Constitutional Rights to Video and Audio Record in Public

Recording Maps
Constitutional Rights to Video and Audio Record in Public
Dean Weingarten
Dean Weingarten

Arizona – -( The ubiquity of inexpensive and capable video and audio recording devises is changing the legal and political landscape for everyone, but especially for police, criminals, and armed Americans.

Graphic from

The open carry movement learned early on that recording of an incident removed the he said/she said ambiguity that is often found to be in a police officer’s favor.  There have been many cases where the interaction was recorded and a settlement was paid to the person exercising their rights.

Many defensive actions by armed Americans have been caught on surveillance cameras and have gone viral on the Internet.

AR Gunshop Gunfigh tOut of Battery
Gun Store Robbery And Gunfight Caught on Video

Recent gun store robbery and gunfight caught on video.

The trend in the courts is to find that recording in public is a first amendment right; specifically the recording of public officials, including police, in the performance of their public duties.  In 2011 the First Circuit Court of Appeals ruled that way.  From

 The CMLP is thrilled to report that in the case of Glik v. Cunniffe, which the CMLP has blogged previously and in which the CMLP attempted to file an amicus brief, the U.S. Court of Appeals for the First Circuit has issued a resounding and unanimous opinion in support of the First Amendment right to record the actions of police in public.

The Seventh Circuit Court of Appeals ruled the same way in striking down an Illinois law in 2012.  The law specifically made it illegal to record police officers.   That law was appealed to the Supreme court, and the Supreme court decided not to hear the case.  From

Writing for the 7th Circuit majority, Judge Diane Sykes said Alvarez staked out an “extreme position” in arguing that openly recording what police say on the job on streets, sidewalks, plazas and parks deserved no First Amendment protection.

Judge Richard Posner dissented, saying the ruling “casts a shadow” over electronic privacy statutes nationwide that require consent of at least one party to record many conversations.

In the map shown above, the laws are generally crafted as “wiretap” laws designed to restrict the recording of telephone conversations.  That is far different than recording public interactions, in which there is little expectation of privacy.   I am unaware of any other appeals court cases that address the issue.   As nearly half of the people in the small number of  states with restrictive laws reside in the Ninth Circuit, and with California having one of the most restrictive laws, a challenge of the California law and to the Ninth Circuit seems likely at some point.

A retired state patrol officer has told me that he expects that all police will record all of their time on duty within 10 years.   President Obama has pushed for certain police agencies to require the use of body cameras while on duty.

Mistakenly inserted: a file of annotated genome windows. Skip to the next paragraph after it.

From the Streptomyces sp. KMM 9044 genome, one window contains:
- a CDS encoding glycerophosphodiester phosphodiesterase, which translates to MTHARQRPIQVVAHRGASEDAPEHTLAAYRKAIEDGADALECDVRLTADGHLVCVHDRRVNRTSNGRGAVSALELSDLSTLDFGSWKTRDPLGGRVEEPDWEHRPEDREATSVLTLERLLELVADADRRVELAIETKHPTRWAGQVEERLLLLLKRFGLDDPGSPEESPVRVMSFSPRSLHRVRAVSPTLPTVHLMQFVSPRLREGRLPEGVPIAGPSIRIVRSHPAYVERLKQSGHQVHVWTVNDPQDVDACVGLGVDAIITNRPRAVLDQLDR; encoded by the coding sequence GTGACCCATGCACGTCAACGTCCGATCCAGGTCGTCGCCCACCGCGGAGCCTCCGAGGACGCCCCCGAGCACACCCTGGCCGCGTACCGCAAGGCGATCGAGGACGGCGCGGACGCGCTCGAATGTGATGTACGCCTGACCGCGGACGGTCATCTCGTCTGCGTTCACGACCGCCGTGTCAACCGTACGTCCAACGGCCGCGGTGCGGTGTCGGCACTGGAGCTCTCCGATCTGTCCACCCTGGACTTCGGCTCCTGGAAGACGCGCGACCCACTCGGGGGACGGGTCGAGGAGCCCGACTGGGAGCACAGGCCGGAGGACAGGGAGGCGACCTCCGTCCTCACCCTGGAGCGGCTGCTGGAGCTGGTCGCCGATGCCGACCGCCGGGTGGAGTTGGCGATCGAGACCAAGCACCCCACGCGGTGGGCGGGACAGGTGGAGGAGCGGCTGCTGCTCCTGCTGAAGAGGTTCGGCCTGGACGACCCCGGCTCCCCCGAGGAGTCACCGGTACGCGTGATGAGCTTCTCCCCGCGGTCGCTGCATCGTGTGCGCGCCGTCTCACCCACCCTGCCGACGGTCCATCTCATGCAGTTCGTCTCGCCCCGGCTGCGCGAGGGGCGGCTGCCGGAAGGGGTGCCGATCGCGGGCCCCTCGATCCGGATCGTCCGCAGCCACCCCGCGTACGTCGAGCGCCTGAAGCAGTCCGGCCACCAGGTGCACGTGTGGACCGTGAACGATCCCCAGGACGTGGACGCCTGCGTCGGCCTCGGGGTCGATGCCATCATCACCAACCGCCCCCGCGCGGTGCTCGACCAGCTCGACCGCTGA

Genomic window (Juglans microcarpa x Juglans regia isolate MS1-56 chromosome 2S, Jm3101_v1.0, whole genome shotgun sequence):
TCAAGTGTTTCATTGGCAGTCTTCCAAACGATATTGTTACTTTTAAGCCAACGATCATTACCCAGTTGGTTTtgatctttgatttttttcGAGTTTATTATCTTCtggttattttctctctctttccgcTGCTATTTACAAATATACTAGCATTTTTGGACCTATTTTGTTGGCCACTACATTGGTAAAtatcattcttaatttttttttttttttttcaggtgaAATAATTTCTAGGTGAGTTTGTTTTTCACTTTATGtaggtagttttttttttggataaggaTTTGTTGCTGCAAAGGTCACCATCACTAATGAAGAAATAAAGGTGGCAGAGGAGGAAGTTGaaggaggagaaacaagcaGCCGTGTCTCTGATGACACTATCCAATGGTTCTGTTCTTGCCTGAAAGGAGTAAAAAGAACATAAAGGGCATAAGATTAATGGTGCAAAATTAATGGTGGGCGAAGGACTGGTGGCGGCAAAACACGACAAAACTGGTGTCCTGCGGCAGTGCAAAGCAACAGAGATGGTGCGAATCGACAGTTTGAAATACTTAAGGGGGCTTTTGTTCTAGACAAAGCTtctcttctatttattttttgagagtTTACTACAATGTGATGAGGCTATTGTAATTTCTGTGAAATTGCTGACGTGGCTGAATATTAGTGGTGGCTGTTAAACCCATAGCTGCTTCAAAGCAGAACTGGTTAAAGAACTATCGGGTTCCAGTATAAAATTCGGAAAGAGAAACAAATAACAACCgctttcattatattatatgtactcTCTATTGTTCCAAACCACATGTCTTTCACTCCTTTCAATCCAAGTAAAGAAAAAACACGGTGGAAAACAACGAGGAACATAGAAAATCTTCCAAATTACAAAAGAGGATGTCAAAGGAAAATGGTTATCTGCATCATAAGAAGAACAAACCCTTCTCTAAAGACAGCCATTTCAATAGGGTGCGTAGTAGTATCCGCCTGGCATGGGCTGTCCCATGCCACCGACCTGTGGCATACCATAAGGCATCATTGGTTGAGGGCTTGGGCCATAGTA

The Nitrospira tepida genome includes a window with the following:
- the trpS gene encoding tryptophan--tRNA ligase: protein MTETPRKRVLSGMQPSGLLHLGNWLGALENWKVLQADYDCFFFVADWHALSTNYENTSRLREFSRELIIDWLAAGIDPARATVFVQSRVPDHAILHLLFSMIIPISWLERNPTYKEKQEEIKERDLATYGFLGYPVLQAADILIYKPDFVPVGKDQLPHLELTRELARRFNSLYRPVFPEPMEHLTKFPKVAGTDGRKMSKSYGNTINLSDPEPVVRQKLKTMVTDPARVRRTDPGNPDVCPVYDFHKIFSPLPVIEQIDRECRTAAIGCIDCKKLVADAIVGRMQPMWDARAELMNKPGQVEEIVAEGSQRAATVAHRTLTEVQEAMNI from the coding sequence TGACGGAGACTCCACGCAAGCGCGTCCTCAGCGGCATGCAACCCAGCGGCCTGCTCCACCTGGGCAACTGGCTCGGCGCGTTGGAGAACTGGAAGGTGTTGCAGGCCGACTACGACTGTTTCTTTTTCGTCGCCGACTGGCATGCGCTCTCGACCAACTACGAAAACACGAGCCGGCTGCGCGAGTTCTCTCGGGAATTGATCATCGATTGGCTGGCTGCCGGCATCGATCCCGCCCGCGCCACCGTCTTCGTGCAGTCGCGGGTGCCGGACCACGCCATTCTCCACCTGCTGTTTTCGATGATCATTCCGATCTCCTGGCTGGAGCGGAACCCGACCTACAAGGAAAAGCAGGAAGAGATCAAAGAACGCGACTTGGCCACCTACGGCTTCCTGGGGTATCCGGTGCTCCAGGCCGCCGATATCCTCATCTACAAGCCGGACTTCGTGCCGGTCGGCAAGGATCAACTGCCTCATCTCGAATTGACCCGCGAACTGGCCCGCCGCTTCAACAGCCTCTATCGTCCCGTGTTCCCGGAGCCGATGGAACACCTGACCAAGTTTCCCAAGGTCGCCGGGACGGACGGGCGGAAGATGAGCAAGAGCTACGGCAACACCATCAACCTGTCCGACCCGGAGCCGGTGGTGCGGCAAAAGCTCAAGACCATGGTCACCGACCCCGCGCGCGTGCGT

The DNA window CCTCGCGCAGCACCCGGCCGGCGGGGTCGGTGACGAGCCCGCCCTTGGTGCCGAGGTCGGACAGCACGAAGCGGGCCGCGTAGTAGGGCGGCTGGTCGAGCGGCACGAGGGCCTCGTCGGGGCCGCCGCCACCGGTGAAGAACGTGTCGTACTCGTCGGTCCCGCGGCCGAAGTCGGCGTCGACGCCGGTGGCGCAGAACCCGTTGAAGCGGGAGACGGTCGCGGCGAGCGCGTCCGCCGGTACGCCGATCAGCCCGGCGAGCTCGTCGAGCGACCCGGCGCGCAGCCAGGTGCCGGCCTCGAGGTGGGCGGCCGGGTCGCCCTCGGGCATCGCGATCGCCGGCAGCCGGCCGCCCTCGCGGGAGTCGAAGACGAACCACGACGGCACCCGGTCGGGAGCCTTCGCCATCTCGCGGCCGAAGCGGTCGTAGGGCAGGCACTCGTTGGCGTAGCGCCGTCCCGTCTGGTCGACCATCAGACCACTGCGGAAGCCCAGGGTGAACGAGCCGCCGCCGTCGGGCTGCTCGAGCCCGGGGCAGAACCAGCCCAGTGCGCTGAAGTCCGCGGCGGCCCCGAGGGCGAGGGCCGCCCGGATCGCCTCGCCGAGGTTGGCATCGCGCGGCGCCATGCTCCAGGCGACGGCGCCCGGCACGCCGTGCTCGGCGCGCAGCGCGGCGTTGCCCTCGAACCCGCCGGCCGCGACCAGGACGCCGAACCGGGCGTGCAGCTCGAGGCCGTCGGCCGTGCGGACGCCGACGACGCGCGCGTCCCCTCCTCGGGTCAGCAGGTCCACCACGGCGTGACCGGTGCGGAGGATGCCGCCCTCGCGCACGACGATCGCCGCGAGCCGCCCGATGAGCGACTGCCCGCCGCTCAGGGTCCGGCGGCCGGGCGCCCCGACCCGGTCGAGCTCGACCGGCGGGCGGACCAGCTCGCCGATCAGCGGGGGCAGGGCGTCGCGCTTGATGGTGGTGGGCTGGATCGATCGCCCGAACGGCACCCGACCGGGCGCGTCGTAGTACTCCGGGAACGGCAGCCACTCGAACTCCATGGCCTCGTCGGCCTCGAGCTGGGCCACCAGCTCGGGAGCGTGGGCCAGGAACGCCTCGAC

For armed Americans, a recorder has become as much of a tool for defending Constitutional rights as a firearm.

There may come a time when the first question a prosecutor asks is “Where is the recording?“.


c2014 by Dean Weingarten: Permission to share is granted when this notice is included. Link to Gun Watch

About Dean Weingarten;

Dean Weingarten has been a peace officer, a military officer, was on the University of Wisconsin Pistol Team for four years, and was first certified to teach firearms safety in 1973. He taught the Arizona concealed carry course for fifteen years until the goal of constitutional carry was attained. He has degrees in meteorology and mining engineering, and recently retired from the Department of Defense after a 30 year career in Army Research, Development, Testing, and Evaluation.

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Police forces need accountability, and city police forces respond only to the whims of the mayor and city council. All local police should be placed under the jurisdiction of the county wherein they are operating. The county sheriff should be elected by the voters every two years. If there are problems with the selection, training, promotion, effectiveness, or integrity of the sheriff’s police, or with the way money is being allocated or priorities being set, the voters will have their say.


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Screw copblock….They are a group of cop haters that love nothing more to stir things up and support criminals like Michael Brown. Ammoland needs to figure out what side of the issue they are on and stick with it.


Well maybe if the PIG’s stopped being a bunch of Jack Booted Thugs for the Police State we now live in Copblock would go away.

Grow up and see the problem instead of blaming a website for your Co-Workers Policies.

Cops do NOT Work for us and DO NOT Protect US. They are not even Constitutional.


If the folks at Copblock are liars, document it. If you can’t, shut up.

No one has to “make up” bad police behavior. All that has to be done is to video (and audio) them on the job. The misbehavior will be obvious.

The only people who can’t see it are other cops (most) and all police administrators (protecting the city from liability) and many politicians (who believe they can’t get elected without the Police/Fire Union’s endorsement). And, BTW, only the good cops (the few, the proud, the harassed) can change the police culture.


I have a better solution to the police problem than putting cameras on them. Fire them & abolish their agencies. Remember, it’s the police who will take our guns. We don’t need them forcing us into a protection racket. Community groups & private companies voluntarily hired & financed are the way to go.